This year's Exponent was published under a different system than previously. During the summer of 1944, a class in journalism under Dean Wicke produced the paper. In September, Don Dickson was elected managing editor with the journalism class serving as an editorial board.
Thus the Exponent became a working laboratory of the English Department, the plan being to hold a class each alternate term.
Because of light registration in journalism classes, the plan did not work out exactly as proposed, but journalism students became a nucleus around which a volunteer editorial staff was formed. The system proved to be highly successful in that it insured trained staff members. This will be continued next year. The Exponent won a first class honor rating in the Associated Collegiate Press' All American Newspaper critical survey for 1944.
Sixty-five years is still quite a span as men measure time and for a publication, it represents a major accomplishment. Many of the major publications which dot the American scene have enjoyed smaller life spans than that of the Exponent. For a college newspaper, the span is also significant when it represents continuous and uninterrupted publication.
While the college media gained in prestige and legal authority during the late sixties, the seventies have thrust the campus newspaper into a period of decline. Student and faculty interest is down. The administration, which once shuddered at the thought of each new issue, has had little to fear in recent years. The College paper has become a medium for information today, but seldom does it adopt the role of a fighter in the seventies.
The end result may have been to thrust the newspaper into a more realistic situation, but it has made the editor's job much more difficult; in some cases it has made it intolerable. The Exponent story is one which is indicative of a First Row: Cathy Reidy, Isabel Suarez. Second Row: Vilma Bermudez-Torres, Carol Jackson, Lynne Fowler, Debbie Crosby, Elaine Poley, Dr. Anne E. Dash, Advisor. Third Row: Mrs. Ramona Wi lchek, Truby Hepler, Anita Martin, Dave Allphin, Kathy Dus, Michele Roberts, Kathy Crosby. great many of the problems facing college papers today.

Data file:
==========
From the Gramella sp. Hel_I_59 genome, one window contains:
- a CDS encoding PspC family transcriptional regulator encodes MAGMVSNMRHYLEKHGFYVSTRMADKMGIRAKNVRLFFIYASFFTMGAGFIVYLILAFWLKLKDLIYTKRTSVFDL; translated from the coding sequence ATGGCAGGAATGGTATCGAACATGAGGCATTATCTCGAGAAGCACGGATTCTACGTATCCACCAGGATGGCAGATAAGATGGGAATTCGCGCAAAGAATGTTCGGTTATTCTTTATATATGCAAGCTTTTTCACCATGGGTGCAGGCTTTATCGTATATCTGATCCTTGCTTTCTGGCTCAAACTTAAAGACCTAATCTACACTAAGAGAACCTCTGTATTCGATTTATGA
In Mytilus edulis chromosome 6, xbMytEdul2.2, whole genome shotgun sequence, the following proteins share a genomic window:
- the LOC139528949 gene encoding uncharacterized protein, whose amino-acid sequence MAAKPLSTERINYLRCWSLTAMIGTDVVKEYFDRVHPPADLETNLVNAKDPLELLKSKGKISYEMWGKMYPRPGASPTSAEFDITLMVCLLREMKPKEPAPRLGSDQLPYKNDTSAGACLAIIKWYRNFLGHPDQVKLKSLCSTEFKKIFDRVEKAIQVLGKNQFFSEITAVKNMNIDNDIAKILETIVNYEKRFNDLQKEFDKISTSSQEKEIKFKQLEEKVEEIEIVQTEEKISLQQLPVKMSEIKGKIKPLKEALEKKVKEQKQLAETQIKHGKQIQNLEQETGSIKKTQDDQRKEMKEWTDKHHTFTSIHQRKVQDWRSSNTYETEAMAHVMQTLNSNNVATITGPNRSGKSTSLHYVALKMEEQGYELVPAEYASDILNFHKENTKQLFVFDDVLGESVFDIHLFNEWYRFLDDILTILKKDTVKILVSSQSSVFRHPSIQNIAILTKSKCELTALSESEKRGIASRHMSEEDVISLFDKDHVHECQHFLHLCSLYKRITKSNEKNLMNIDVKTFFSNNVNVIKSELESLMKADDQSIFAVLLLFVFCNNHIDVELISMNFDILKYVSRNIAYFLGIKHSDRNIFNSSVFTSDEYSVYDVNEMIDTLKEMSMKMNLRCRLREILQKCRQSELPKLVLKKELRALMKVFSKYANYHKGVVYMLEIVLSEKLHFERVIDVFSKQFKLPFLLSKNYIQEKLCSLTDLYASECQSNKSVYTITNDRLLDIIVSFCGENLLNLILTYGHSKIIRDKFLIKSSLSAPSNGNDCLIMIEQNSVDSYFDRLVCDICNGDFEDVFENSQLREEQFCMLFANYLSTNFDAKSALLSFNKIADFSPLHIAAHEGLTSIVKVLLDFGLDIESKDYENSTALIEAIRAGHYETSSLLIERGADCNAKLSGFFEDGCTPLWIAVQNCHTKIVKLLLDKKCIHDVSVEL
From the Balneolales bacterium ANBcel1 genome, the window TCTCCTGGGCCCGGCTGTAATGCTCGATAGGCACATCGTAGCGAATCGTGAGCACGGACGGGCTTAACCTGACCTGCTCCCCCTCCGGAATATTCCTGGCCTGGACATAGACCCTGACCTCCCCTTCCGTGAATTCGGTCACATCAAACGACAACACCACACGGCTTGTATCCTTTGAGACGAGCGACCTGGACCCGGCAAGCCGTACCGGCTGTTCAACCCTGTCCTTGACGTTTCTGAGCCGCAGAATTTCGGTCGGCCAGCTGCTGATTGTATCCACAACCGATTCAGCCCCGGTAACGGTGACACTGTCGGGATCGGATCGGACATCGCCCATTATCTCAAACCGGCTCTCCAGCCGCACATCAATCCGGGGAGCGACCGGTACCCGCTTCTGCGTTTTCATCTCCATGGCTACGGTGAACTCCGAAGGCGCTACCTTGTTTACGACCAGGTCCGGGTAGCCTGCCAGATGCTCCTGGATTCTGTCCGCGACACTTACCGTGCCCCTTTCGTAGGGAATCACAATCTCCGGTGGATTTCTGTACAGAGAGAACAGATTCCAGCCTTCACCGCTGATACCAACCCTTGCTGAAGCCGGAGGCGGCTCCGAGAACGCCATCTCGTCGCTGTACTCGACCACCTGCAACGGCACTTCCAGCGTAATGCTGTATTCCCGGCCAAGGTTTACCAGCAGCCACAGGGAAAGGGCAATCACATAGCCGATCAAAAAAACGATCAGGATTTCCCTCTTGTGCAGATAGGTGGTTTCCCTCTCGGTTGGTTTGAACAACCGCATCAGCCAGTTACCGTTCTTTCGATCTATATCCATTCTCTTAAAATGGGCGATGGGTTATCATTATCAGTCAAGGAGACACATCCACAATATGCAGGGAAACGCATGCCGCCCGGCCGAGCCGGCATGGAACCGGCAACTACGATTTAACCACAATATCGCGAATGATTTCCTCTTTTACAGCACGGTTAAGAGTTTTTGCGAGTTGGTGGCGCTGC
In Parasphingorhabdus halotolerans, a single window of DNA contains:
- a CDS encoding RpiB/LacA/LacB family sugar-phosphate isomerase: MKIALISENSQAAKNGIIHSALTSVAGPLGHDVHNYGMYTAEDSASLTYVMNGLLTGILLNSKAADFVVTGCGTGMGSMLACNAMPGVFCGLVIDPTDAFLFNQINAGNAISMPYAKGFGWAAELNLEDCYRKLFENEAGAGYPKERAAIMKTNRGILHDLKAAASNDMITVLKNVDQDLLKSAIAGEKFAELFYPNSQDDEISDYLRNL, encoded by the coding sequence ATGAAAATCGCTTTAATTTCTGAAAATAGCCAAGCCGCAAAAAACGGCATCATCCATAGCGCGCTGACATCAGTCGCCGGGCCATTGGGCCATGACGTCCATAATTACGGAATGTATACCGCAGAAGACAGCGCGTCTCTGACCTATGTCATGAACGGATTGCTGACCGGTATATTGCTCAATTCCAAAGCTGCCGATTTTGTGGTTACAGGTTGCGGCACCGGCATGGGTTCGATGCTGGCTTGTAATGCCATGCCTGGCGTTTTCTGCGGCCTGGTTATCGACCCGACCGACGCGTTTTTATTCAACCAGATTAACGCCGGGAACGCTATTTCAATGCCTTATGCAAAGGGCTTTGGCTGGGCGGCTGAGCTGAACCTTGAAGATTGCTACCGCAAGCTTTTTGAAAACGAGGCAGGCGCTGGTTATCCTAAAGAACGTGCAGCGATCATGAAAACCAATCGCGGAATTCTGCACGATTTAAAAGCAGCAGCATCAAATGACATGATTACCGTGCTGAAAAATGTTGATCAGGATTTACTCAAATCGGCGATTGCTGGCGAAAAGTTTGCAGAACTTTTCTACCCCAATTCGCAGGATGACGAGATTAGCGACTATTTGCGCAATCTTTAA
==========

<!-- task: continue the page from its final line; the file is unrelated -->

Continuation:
As the Exponent expanded, so did its staffing needs. In 1970, the paper established its own composition department. Headlines followed as well. The paper began to go twelve pages and eventually went to twice a week.
Writing abilities have declined, particularly if we believe a Baldwin-Wallace faculty survey taken in 1977. Students apparently have less interest in terms of pursuing writing experience.
Student Senate still retains appointment, confirmation and funding perrogatives over the Exponent, an unusual situation. A 1976 survey of the media at private colleges in Ohio showed only a handful of schools still operating under this procedure. The situation has often worked well in the past, but Student Senate's workload has greatly increased in recent years. Little attention, beyond selection of editors and funding is paid by the Student Senate to the media.
Throughout the years, the Exponent has faced a variety of conditions. The Exponent has inherited an operational setup geared towards a much larger staff than may be feasible to employ in today's college market.
It is unusual, for instance, for a college paper at a school BW's size to publish twice a week. In the early seventies, the need was apparent, but what about today? Not only does the Exponent publish twice a week, but it handles all composition short of printing. That entails a large support staff, drawing manpower from other areas.
In the wake of all these considerations, one aspect remains. In a time when liberal arts institutions are concerned about the validity of their degrees in an ever changing world, extensive workshop opportunities in graphics, advertising writing, and business exist on the Exponent.
During the 1977-78 academic year, there had been numerous staff problems and the position of editor became a crucial one in the perpetuation of the paper as a means of campus communication.